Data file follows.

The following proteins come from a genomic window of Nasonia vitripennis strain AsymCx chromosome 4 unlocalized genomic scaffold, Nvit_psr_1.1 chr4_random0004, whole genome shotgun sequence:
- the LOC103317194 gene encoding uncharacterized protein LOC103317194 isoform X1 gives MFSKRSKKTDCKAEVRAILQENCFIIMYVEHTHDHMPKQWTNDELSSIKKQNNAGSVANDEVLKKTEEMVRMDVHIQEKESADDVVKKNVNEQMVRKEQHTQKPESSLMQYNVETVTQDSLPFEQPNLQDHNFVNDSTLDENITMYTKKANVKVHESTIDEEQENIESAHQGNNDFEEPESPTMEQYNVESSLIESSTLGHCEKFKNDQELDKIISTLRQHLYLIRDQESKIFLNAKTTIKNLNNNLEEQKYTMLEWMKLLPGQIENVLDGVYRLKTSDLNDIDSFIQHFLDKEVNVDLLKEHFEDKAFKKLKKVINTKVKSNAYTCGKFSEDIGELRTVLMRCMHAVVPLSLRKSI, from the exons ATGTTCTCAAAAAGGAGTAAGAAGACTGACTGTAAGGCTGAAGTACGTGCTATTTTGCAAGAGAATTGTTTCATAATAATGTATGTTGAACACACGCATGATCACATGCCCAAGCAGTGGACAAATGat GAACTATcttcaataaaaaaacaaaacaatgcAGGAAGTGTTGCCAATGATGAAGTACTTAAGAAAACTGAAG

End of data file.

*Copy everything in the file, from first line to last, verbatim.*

The following proteins come from a genomic window of Nasonia vitripennis strain AsymCx chromosome 4 unlocalized genomic scaffold, Nvit_psr_1.1 chr4_random0004, whole genome shotgun sequence:
- the LOC103317194 gene encoding uncharacterized protein LOC103317194 isoform X1 gives MFSKRSKKTDCKAEVRAILQENCFIIMYVEHTHDHMPKQWTNDELSSIKKQNNAGSVANDEVLKKTEEMVRMDVHIQEKESADDVVKKNVNEQMVRKEQHTQKPESSLMQYNVETVTQDSLPFEQPNLQDHNFVNDSTLDENITMYTKKANVKVHESTIDEEQENIESAHQGNNDFEEPESPTMEQYNVESSLIESSTLGHCEKFKNDQELDKIISTLRQHLYLIRDQESKIFLNAKTTIKNLNNNLEEQKYTMLEWMKLLPGQIENVLDGVYRLKTSDLNDIDSFIQHFLDKEVNVDLLKEHFEDKAFKKLKKVINTKVKSNAYTCGKFSEDIGELRTVLMRCMHAVVPLSLRKSI, from the exons ATGTTCTCAAAAAGGAGTAAGAAGACTGACTGTAAGGCTGAAGTACGTGCTATTTTGCAAGAGAATTGTTTCATAATAATGTATGTTGAACACACGCATGATCACATGCCCAAGCAGTGGACAAATGat GAACTATcttcaataaaaaaacaaaacaatgcAGGAAGTGTTGCCAATGATGAAGTACTTAAGAAAACTGAAG